I know what you're thinking. You're looking at me and you're saying to yourself, Average guy. Normal human being. Nothing out of the ordinary. Well, thats what I thought too for lots of years, and boy, was I wrong. Now I look back, I think I always really knew the truth about myself, underneath. It's like sometimes I'd look in the mirror in the morning and I'd get this weird feeling like what I was looking at was not really what I was looking at. Or else I'd be standing in a crowd of people at a party, and suddenly I'd get this idea that I was standing in a huge empty space and there wasn't anybody around me for miles. Episodes of vastation, if you know that beautiful word. And then one day I had a ... I don't know what you'd call it. A mystical experience?

I was walking down Lex over in the Thirties when I go by this office supply shop. Just a crummy little place. But I turn and I look and I see... an Olivetti Model 250 portable electric typewriter. Are you familiar with that particular model? Have you ever seen the old Olivetti 250? Well let me tell you it is sublime. The lines. The shape. The slant of the keyboard. It's all there! It's a thing of beauty!

Anyway, I'm standing there looking at this thing, and it's like I recognize it from someplace. It's like I'm looking at family somehow, like I'm seeing some long-lost older brother for the first time, and suddenly I realize That's me, right there. That thing in the window is exactly what I feel like, on the inside. Same lines, same shape, same aesthetic. And what I realized was I am a typewriter. No really! A typewriter! All those years I thought I was a human being, on the inside I was really a portable Olivetti 250 with automatic correctability. And you know what? I can't even type!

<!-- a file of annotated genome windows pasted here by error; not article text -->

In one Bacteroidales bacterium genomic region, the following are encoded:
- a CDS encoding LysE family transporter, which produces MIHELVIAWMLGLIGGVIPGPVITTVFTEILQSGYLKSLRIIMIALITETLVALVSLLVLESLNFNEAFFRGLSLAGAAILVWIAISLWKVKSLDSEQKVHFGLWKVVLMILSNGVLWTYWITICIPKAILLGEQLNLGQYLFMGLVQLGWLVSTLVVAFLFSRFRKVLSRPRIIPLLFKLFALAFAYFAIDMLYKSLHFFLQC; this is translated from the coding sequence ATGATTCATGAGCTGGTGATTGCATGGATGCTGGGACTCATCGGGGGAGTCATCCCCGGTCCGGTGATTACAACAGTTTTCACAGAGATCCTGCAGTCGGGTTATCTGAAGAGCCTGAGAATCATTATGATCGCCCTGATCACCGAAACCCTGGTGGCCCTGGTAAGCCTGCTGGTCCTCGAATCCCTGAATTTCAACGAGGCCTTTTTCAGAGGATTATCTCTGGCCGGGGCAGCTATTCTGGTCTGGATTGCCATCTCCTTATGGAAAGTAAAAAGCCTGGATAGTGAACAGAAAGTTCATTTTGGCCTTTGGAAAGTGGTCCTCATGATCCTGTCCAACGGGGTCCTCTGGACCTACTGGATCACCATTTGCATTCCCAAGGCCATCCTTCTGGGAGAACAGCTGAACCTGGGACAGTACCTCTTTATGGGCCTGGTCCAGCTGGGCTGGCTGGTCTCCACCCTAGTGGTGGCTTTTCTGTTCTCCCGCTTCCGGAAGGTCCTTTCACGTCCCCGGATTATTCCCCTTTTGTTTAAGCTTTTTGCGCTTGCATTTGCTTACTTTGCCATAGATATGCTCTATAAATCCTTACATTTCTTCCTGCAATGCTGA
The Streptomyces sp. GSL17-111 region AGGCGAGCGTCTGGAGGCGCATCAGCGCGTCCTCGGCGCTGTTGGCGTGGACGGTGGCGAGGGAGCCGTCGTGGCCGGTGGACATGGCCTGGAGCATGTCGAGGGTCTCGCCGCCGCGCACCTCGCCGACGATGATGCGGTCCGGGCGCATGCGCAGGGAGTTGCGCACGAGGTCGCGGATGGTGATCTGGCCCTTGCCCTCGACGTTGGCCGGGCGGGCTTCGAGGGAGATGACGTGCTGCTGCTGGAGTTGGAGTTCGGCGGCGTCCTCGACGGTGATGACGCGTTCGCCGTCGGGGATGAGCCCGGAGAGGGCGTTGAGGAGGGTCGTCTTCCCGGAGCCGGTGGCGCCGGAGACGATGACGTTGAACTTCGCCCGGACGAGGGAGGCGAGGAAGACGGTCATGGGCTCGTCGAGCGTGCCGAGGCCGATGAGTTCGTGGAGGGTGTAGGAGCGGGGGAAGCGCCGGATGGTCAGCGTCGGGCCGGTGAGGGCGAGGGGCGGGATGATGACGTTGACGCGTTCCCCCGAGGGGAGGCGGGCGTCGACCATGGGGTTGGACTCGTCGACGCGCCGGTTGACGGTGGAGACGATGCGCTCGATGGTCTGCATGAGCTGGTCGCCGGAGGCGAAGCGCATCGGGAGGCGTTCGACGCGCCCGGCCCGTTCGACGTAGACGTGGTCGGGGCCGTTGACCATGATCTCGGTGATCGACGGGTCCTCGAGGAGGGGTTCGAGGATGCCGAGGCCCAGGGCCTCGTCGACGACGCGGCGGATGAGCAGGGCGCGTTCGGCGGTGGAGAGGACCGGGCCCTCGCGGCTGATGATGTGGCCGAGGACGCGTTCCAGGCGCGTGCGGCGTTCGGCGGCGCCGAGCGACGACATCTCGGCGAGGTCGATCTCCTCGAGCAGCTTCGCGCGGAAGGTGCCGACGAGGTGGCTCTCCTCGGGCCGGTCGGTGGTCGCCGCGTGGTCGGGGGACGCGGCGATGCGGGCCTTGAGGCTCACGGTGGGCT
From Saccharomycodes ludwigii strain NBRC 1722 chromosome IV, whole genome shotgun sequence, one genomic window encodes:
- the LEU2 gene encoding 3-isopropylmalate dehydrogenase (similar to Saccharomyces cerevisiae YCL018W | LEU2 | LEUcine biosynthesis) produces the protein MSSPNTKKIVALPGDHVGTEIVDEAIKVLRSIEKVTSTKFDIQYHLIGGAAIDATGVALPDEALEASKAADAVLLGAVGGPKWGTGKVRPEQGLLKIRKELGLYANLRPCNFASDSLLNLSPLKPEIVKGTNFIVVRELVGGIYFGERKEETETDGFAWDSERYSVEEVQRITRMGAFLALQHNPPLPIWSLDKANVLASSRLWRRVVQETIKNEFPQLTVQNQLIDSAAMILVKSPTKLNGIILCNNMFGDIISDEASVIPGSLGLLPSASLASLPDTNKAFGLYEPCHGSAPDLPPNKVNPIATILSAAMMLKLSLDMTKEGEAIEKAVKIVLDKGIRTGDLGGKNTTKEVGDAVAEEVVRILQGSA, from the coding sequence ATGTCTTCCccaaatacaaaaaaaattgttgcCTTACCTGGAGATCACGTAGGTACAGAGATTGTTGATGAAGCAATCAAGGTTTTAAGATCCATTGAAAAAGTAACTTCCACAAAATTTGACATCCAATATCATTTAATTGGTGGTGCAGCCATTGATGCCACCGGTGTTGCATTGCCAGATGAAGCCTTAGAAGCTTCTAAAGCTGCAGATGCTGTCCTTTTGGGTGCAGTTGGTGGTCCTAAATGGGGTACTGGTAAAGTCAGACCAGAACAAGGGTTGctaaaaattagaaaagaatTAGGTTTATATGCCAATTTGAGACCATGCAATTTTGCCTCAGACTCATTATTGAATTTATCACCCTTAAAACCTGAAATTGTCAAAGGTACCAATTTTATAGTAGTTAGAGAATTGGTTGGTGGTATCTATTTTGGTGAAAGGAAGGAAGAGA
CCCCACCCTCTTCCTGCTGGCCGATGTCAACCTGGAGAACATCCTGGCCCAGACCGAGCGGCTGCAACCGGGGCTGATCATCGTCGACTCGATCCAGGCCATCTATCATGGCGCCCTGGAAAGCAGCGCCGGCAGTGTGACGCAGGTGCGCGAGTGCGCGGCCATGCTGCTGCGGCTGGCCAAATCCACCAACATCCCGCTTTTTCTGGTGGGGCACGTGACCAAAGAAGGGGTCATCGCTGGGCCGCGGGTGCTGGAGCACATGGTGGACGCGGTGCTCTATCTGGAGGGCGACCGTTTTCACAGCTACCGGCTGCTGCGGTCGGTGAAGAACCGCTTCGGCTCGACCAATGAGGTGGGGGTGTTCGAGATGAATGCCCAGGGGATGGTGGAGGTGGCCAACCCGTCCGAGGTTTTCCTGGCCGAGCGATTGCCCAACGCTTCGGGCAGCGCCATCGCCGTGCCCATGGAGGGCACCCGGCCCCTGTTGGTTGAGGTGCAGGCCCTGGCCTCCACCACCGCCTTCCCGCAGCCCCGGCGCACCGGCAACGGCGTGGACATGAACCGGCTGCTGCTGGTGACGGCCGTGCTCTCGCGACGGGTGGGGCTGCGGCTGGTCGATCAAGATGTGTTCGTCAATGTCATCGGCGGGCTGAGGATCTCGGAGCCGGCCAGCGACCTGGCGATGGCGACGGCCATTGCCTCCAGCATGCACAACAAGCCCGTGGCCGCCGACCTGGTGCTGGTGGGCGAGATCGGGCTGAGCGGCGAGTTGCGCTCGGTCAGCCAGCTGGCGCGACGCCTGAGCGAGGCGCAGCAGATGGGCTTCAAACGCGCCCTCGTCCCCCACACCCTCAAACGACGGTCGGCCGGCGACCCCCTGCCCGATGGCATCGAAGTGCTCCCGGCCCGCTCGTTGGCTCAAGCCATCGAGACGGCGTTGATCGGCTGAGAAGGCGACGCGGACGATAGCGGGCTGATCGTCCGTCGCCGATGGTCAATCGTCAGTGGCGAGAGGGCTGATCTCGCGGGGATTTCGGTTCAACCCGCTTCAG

Needless to say, this revelation came as a shock. But all of a sudden, it's clear to me how come I always got off on big words like vastation. Or phenomenological. Or subcutaneous. Words are what a typewriter's all about, right?

Problem is, it can be a lonely thing, being a typewriter in a world of human beings. And now here I am being replaced every day by word processors. Who needs a typewriter anymore? Here I finally figure out what I really am, and I'm an antique already.

Plus, there's my love life, which is problematical to say the least. The difficulties involved in a typewriter suitable partner in this town are fairly prodigious, as you can imagine. At least now I know how come I always loved not just sex, sex is anywhere but... touch. Being touched, and touching. Being touched is part of the nature of typewriters, thats how we express ourselves and the human person along with us. Hands on the keyboard and the right touch fire away. Yeah, women's hands. They're practically the first thing I notice. Nice set of shapely fingers. Good manicure. No hangnails. Soft skin. I'm not a finger fetishist or anything, you understand, its just...

You've got a pretty nice pair of hands yourself, there. That's what I noticed, and thats how come I stepped over here to talk to you. I know this all sounds pretty loony, but you know I've never told anybody this before? Somehow I just felt I could trust you, and...

What? I beg your pardon?

I don't understand.

You're not really a girl? Sure you're a girl, you're a beautiful girl, so...

You're what? You're actually a sheet of paper? Ten-pound bond? Ivory tinted? Pure cotton fiber? (holds out hand) Glad to meet you.